People in many countries throughout the world use satellite images and data. It’s important to be able to determine the exact time a picture was taken or data collected. To meet this need, satellites use a time stamp standard for tagging images and data — Universal Time, referred to as UT; or Zulu Time, designated by the letter Z; or Greenwich Mean Time, abbreviated as GMT. All three designations refer to the same time. The recorded time is the time at the 0º line of longitude, which runs through Greenwich, England.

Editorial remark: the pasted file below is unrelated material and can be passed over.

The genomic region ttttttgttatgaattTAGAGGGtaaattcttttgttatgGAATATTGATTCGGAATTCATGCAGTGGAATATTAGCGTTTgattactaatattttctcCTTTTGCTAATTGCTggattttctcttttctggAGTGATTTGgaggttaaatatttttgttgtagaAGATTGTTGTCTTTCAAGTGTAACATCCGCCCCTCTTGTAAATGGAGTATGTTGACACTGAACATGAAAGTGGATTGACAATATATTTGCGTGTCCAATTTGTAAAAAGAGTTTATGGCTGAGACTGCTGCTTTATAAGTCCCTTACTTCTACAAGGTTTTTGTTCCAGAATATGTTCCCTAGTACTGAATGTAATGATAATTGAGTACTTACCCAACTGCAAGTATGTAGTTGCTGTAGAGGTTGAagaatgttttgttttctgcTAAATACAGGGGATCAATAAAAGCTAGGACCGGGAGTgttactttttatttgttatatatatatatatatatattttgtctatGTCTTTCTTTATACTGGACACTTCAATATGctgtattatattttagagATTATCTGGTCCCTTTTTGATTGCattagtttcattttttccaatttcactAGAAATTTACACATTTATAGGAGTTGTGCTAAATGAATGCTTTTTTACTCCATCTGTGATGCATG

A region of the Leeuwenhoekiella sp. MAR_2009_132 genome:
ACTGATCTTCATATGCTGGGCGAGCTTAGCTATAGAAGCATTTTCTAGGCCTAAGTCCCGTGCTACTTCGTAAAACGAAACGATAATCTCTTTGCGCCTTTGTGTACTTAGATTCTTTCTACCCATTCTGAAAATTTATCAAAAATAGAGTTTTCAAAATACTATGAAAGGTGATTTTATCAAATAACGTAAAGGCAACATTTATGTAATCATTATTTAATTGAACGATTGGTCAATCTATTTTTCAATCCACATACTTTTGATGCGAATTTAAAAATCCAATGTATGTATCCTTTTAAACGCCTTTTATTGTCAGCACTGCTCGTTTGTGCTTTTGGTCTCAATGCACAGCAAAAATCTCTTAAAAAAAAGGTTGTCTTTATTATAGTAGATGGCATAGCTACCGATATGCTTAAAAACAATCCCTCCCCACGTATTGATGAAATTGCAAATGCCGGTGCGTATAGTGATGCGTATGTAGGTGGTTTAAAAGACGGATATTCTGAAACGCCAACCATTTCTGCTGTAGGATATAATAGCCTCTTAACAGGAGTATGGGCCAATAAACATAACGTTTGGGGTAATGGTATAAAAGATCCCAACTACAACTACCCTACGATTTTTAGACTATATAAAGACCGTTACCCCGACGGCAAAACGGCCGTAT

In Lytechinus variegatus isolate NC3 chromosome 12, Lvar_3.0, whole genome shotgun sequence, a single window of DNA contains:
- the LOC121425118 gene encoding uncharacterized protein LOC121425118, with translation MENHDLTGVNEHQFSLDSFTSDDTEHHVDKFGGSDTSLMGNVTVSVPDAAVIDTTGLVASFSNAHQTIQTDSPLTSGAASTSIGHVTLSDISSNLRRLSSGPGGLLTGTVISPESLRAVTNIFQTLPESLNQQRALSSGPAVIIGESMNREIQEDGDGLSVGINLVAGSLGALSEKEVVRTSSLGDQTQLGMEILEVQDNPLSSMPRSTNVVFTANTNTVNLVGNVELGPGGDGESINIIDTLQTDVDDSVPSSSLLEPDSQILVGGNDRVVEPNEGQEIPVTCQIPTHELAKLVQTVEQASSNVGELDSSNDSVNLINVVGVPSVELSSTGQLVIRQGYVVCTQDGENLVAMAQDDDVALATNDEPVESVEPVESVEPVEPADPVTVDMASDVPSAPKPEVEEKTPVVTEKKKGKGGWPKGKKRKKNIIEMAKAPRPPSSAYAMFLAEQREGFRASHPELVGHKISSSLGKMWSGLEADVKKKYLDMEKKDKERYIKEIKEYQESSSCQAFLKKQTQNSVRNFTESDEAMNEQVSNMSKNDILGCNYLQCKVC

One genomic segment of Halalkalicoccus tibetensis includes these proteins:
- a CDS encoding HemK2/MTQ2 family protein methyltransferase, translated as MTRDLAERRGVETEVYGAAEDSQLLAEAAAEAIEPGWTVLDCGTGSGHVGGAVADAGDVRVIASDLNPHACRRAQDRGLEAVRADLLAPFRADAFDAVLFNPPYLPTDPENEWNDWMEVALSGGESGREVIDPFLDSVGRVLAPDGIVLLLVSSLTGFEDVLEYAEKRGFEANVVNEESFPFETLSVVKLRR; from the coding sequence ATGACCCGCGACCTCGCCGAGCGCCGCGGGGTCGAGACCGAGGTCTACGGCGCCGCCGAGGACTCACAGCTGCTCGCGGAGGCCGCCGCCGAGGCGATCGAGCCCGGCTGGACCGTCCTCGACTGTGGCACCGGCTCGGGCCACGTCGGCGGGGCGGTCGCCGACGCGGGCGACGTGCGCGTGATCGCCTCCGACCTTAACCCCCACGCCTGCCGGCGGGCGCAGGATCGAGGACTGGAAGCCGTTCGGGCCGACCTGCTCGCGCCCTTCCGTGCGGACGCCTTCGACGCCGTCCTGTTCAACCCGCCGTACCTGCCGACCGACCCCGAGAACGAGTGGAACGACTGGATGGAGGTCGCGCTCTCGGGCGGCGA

When a satellite picture is taken or data set collected, it is logged according to traditional military notation for time in the 24-hundred hour notation, based on the time at 0º longitude.
This subject offers the potential for student investigations, mathematics activities and history lessons.
Share with other educators any time-related lesson plans you have used with your students by replying to the UNIVERSAL TIME posting in the Satellite Meteorology forum in NEON.
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